* * *

Let’s introduce a note of cold sobriety, before we go rushing off and opening the champagne. To compare with igraph like this may give a frisson of pleasure, but we’re not comparing like with like. igraph’s `igraph_add_edge`

function simply wraps its function for adding multiple edges:

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int igraph_add_edge(igraph_t *graph, igraph_integer_t from, igraph_integer_t to) { igraph_vector_t edges; int ret; IGRAPH_VECTOR_INIT_FINALLY(&edges, 2); VECTOR(edges)[0]=from; VECTOR(edges)[1]=to; IGRAPH_CHECK(ret=igraph_add_edges(graph, &edges, 0)); igraph_vector_destroy(&edges); IGRAPH_FINALLY_CLEAN(1); return ret; } |

This is bound to take a performance hit, because the function for adding multiple edges does a complete rearrangement of the sorted index and sum arrays — whereas our `addEdge`

function just tweaks the bits it needs to. The same could be implemented in igraph, and it would almost certainly beat the present D code in speed. The take-home point here isn’t that D is able to be faster — it’s that because we can write so quickly and simply and effectively in D, we had the time and mental space to implement a tailored solution like this from the get-go. (It also helps that D’s community is very friendly and helpful with suggestions!)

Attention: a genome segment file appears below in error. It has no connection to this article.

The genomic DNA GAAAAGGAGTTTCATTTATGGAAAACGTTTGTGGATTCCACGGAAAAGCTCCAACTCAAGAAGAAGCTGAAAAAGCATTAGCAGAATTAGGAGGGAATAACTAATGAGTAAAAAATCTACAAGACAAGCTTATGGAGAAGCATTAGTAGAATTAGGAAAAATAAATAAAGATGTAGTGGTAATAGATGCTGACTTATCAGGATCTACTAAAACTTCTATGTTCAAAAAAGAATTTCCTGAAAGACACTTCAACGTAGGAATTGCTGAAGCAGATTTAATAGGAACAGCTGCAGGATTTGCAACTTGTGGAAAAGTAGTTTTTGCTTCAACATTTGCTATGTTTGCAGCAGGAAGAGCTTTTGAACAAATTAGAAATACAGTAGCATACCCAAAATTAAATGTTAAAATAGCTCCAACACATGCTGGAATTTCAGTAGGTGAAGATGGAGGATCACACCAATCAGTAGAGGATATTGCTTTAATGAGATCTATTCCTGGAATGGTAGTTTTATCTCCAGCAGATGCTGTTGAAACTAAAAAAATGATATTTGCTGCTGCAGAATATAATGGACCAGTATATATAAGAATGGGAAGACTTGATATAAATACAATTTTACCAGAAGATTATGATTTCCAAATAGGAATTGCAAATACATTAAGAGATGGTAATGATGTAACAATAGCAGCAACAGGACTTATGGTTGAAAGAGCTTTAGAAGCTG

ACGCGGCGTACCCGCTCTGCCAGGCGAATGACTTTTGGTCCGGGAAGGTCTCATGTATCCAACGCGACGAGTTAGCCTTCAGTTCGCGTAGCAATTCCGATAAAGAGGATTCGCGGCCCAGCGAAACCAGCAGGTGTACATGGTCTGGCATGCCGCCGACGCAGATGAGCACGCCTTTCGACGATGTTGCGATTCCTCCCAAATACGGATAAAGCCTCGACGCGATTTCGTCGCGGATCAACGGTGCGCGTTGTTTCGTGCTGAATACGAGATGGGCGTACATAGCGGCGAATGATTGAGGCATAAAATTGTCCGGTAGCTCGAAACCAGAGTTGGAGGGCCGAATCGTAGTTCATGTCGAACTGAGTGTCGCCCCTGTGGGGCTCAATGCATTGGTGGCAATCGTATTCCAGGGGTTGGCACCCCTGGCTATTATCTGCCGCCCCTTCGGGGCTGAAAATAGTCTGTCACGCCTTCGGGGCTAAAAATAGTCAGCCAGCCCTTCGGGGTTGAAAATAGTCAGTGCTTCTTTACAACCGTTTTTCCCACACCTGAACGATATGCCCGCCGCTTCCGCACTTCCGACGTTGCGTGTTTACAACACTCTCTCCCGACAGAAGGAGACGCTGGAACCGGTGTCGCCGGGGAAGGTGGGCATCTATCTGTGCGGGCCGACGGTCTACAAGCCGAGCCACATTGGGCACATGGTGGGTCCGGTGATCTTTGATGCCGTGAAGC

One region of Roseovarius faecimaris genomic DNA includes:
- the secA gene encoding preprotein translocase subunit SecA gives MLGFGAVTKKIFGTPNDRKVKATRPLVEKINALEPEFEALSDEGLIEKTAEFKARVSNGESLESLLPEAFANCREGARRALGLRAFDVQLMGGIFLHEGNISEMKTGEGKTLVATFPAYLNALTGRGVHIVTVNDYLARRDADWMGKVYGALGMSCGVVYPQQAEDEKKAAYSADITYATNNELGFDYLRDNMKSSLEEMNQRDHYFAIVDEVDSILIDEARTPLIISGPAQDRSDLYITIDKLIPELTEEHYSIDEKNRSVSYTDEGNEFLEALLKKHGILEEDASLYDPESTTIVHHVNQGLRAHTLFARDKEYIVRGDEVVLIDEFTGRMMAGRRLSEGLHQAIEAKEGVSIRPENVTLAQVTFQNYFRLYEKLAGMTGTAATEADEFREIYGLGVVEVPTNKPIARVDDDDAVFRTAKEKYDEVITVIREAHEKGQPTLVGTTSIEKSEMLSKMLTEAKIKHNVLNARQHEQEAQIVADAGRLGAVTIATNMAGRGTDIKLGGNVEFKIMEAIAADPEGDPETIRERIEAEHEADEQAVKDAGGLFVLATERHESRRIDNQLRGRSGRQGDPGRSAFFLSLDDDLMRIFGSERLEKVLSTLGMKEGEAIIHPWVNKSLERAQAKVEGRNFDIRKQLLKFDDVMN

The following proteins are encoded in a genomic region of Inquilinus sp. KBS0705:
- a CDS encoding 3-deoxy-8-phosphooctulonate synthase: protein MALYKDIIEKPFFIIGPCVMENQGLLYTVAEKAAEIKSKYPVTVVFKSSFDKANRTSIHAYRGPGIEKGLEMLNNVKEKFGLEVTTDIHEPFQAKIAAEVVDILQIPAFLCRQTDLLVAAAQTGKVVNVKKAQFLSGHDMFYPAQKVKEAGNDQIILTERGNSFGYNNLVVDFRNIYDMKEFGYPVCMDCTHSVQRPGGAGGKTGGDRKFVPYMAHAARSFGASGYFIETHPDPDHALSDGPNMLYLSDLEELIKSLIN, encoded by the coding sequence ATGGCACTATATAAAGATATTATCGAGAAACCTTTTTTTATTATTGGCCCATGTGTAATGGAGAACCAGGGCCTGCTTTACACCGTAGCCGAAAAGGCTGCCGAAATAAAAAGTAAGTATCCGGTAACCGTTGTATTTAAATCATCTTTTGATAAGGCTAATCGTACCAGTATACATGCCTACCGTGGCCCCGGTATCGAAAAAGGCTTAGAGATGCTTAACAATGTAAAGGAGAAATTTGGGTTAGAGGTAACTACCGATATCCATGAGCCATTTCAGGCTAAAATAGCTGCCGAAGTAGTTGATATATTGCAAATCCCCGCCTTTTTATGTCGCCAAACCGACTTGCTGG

The second sobriety check comes when we try using igraph how it’s meant to be used — passing the graph all the edges in one big go as a vector. Suddenly it’s generating that big 10,000-vertex, 20,000-edge network in about 0.001 seconds! We clearly have some catching up to do.